- CEO Wilson open to ‘idiosyncratic risk’ and private equity
- Insurers shift focus to alternatives to combat low bond yields
Allstate Corp. Chief Executive Officer Tom Wilson is looking for more than a bond buyer as he seeks an investment manager to run the insurer’s $79 billion portfolio.
“We need somebody who knows deals,” Wilson, who is also chairman of the largest publicly traded U.S. home & auto insurer, said in an interview this week at the company’s headquarters in Northbrook, Illinois. “You’ve got to know which way the market is moving, fund flows and deals. So you have to be both a macro- and micro-investor, but you don’t necessarily need to be an insurance investor.”
Wilson, 58, is working to fill the chief investment officer seat vacated by Judy Greffin, who was promoted to the post in 2008 and departed the firm this year after overseeing about 300 professionals. To diversify the portfolio, Allstate this year hired Mick Solimene from Macquarie Group Ltd. for opportunistic investments, and ex-UBS Group AG banker Russ Mayerfeld in 2014 to concentrate on alternatives.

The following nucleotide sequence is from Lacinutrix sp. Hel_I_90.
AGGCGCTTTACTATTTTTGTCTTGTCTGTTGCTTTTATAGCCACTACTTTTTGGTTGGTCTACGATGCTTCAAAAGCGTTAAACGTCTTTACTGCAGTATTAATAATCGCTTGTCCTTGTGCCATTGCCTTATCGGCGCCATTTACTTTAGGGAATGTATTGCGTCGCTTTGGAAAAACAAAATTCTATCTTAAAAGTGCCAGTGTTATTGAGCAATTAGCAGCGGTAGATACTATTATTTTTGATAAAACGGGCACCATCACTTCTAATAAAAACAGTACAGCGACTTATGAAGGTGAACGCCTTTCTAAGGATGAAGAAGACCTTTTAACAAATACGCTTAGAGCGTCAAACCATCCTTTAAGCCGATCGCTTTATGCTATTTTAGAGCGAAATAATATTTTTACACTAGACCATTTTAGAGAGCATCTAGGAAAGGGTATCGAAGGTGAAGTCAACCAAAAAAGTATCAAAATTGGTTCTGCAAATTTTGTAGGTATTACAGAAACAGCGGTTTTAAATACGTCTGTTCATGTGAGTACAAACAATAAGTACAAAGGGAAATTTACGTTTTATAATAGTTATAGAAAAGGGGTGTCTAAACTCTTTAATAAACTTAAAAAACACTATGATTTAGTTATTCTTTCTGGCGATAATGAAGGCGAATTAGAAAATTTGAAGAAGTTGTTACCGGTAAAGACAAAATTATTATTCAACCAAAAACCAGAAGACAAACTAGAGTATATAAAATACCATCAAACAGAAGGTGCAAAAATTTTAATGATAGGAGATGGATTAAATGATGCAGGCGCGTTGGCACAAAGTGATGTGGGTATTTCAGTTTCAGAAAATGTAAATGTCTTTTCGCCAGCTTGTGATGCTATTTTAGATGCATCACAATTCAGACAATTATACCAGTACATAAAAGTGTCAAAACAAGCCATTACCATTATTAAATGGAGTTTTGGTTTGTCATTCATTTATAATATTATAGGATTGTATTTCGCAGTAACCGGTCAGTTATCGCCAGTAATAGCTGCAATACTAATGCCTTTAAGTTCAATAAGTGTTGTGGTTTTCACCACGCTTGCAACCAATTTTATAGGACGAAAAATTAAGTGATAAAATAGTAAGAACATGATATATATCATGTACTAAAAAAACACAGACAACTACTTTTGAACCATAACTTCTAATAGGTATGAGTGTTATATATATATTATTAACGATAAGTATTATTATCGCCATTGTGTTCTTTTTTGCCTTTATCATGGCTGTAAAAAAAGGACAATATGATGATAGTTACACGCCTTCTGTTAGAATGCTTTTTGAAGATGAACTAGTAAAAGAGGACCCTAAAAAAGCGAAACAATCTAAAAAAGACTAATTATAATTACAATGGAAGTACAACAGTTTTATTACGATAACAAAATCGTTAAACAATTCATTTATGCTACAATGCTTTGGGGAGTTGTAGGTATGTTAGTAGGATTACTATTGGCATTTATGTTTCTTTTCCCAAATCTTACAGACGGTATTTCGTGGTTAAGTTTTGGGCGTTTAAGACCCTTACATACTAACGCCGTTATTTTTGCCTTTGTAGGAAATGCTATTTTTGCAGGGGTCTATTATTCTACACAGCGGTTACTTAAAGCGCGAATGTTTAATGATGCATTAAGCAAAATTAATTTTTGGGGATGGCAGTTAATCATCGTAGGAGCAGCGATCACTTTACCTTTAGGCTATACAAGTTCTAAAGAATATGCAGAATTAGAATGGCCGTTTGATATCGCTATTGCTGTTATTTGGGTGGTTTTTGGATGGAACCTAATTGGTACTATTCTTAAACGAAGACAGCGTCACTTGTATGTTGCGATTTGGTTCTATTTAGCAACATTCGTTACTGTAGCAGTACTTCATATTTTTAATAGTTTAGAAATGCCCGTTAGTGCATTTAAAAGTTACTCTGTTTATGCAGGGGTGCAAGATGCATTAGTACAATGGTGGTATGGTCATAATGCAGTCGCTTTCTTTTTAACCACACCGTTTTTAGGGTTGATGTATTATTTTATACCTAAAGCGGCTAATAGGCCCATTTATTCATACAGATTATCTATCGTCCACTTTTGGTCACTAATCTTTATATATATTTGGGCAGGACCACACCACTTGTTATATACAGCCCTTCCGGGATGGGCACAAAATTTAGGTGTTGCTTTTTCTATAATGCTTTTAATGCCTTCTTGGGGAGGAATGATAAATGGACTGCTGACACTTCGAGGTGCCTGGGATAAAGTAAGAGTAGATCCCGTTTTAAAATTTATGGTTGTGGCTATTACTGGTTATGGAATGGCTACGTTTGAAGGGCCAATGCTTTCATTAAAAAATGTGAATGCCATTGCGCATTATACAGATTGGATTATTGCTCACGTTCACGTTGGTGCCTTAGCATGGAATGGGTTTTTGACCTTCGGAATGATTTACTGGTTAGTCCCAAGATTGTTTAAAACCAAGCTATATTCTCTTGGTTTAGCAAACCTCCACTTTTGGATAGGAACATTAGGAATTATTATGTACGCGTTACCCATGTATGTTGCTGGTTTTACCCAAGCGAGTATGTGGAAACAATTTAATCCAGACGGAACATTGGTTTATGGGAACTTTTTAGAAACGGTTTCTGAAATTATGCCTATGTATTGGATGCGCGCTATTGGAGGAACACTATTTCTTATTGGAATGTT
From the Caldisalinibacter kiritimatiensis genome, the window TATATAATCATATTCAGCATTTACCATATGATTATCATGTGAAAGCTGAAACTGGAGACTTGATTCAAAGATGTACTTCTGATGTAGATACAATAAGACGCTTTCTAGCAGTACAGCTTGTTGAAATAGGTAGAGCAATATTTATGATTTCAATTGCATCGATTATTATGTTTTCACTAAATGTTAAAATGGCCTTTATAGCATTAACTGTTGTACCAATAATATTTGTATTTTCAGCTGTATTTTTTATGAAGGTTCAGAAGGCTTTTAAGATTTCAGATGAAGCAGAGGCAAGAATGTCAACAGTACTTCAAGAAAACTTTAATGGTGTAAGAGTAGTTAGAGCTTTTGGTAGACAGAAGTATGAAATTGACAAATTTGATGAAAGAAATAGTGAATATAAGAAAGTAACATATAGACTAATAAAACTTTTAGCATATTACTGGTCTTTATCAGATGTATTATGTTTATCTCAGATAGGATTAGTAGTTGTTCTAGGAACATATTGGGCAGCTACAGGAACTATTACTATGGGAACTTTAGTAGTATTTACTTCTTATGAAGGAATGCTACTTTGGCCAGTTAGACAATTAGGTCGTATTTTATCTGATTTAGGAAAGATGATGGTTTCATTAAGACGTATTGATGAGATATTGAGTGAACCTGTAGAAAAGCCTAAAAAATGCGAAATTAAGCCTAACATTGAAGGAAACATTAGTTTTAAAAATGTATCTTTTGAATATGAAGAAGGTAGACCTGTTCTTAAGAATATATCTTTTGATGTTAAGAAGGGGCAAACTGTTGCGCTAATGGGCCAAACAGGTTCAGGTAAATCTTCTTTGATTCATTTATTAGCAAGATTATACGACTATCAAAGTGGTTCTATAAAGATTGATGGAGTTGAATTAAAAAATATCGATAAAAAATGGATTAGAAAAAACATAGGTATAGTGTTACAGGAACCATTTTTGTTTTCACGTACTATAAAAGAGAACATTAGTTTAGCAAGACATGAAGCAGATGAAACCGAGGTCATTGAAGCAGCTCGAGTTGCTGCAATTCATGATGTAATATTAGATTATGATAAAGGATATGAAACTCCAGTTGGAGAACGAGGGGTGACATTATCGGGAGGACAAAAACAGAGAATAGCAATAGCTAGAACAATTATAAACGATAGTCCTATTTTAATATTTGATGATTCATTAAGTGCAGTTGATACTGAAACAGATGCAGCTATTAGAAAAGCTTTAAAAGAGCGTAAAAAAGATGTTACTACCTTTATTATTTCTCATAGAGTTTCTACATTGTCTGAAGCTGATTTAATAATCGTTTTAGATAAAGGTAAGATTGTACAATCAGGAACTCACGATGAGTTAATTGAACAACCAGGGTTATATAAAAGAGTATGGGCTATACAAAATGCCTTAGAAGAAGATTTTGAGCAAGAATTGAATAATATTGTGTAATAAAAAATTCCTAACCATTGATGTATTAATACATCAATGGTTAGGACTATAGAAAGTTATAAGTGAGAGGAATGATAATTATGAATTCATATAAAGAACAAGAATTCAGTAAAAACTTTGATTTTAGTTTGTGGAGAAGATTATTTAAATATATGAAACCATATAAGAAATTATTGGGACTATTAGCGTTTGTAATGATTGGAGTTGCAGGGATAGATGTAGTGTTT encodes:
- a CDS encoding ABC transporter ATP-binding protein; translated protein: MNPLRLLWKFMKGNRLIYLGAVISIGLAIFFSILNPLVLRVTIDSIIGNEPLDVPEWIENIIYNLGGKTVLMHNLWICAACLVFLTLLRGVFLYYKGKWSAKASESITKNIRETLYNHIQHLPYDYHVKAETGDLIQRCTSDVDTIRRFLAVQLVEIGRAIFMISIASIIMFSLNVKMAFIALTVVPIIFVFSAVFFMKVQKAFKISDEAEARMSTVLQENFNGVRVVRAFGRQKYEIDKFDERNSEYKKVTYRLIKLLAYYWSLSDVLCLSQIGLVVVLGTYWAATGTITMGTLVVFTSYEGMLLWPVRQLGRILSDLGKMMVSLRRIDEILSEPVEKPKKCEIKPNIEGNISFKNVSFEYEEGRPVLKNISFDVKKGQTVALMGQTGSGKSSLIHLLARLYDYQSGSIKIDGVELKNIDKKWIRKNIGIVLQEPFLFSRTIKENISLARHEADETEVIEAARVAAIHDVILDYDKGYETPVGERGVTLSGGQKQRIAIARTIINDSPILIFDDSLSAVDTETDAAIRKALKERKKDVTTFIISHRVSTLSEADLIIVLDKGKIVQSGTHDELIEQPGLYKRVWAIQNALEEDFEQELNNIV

Allstate’s portfolio mostly focuses on credit, with $5.1 billion in limited-partnership interests as of March 31. The insurer has been seeking to co-invest in private-equity deals to help reduce fees paid to buyout firms. Allstate and its peers have for years been shifting toward private equity and real estate bets as bond yields hover near record lows.
“I don’t want us to be Carlyle or KKR. On the other hand, I don’t want us to buy everything through a limited-partnership vehicle,” Wilson said, referring to two buyout firms. “We wanted more idiosyncratic risk in longer-term investments which may have more short-term volatility but higher returns.”
Wilson said such risks could include distressed debt holdings that can be turned into equity, or a lending venture focused on middle-market companies. Allstate has invested in holdings including timber and a large organic food company, he said, and also helped form rail-car leasing company with a group of investors this year.
Allstate had rallied 11 percent this year through Thursday in New York trading. That compares with the 7.8 percent gain of the six-company S&P 500 Property & Casualty Insurance Index.